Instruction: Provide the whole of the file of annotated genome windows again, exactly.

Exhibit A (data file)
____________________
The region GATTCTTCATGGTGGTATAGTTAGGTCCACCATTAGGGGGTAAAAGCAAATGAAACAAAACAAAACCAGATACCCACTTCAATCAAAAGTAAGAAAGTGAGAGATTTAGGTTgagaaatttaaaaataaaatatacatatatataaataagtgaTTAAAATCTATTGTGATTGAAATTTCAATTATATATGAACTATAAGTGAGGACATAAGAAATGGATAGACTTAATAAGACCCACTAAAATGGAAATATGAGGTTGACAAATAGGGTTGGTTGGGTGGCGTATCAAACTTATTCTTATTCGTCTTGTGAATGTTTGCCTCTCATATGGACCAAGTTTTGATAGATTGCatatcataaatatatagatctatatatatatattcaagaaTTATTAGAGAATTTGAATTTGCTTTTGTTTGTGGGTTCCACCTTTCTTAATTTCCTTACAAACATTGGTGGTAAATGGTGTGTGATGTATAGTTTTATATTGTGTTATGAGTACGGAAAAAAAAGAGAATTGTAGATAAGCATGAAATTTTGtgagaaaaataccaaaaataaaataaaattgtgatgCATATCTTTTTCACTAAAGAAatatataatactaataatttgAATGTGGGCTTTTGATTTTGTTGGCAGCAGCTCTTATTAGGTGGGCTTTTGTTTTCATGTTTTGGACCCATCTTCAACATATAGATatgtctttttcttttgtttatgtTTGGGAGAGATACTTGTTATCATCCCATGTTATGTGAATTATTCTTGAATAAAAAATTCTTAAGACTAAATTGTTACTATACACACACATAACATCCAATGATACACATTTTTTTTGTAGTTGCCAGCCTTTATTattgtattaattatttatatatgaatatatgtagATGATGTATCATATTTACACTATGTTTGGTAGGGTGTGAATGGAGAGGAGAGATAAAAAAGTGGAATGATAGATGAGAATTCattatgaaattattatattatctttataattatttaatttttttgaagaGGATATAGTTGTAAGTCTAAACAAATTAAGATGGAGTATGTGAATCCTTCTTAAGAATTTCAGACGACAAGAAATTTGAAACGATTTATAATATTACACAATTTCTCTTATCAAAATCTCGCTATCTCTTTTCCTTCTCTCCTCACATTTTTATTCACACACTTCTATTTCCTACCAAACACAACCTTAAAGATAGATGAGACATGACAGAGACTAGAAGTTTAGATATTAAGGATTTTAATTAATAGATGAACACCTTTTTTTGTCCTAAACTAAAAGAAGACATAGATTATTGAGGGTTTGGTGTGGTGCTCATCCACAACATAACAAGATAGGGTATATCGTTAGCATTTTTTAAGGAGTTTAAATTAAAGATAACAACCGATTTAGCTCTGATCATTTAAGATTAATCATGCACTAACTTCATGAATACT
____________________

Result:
The region GATTCTTCATGGTGGTATAGTTAGGTCCACCATTAGGGGGTAAAAGCAAATGAAACAAAACAAAACCAGATACCCACTTCAATCAAAAGTAAGAAAGTGAGAGATTTAGGTTgagaaatttaaaaataaaatatacatatatataaataagtgaTTAAAATCTATTGTGATTGAAATTTCAATTATATATGAACTATAAGTGAGGACATAAGAAATGGATAGACTTAATAAGACCCACTAAAATGGAAATATGAGGTTGACAAATAGGGTTGGTTGGGTGGCGTATCAAACTTATTCTTATTCGTCTTGTGAATGTTTGCCTCTCATATGGACCAAGTTTTGATAGATTGCatatcataaatatatagatctatatatatatattcaagaaTTATTAGAGAATTTGAATTTGCTTTTGTTTGTGGGTTCCACCTTTCTTAATTTCCTTACAAACATTGGTGGTAAATGGTGTGTGATGTATAGTTTTATATTGTGTTATGAGTACGGAAAAAAAAGAGAATTGTAGATAAGCATGAAATTTTGtgagaaaaataccaaaaataaaataaaattgtgatgCATATCTTTTTCACTAAAGAAatatataatactaataatttgAATGTGGGCTTTTGATTTTGTTGGCAGCAGCTCTTATTAGGTGGGCTTTTGTTTTCATGTTTTGGACCCATCTTCAACATATAGATatgtctttttcttttgtttatgtTTGGGAGAGATACTTGTTATCATCCCATGTTATGTGAATTATTCTTGAATAAAAAATTCTTAAGACTAAATTGTTACTATACACACACATAACATCCAATGATACACATTTTTTTTGTAGTTGCCAGCCTTTATTattgtattaattatttatatatgaatatatgtagATGATGTATCATATTTACACTATGTTTGGTAGGGTGTGAATGGAGAGGAGAGATAAAAAAGTGGAATGATAGATGAGAATTCattatgaaattattatattatctttataattatttaatttttttgaagaGGATATAGTTGTAAGTCTAAACAAATTAAGATGGAGTATGTGAATCCTTCTTAAGAATTTCAGACGACAAGAAATTTGAAACGATTTATAATATTACACAATTTCTCTTATCAAAATCTCGCTATCTCTTTTCCTTCTCTCCTCACATTTTTATTCACACACTTCTATTTCCTACCAAACACAACCTTAAAGATAGATGAGACATGACAGAGACTAGAAGTTTAGATATTAAGGATTTTAATTAATAGATGAACACCTTTTTTTGTCCTAAACTAAAAGAAGACATAGATTATTGAGGGTTTGGTGTGGTGCTCATCCACAACATAACAAGATAGGGTATATCGTTAGCATTTTTTAAGGAGTTTAAATTAAAGATAACAACCGATTTAGCTCTGATCATTTAAGATTAATCATGCACTAACTTCATGAATACT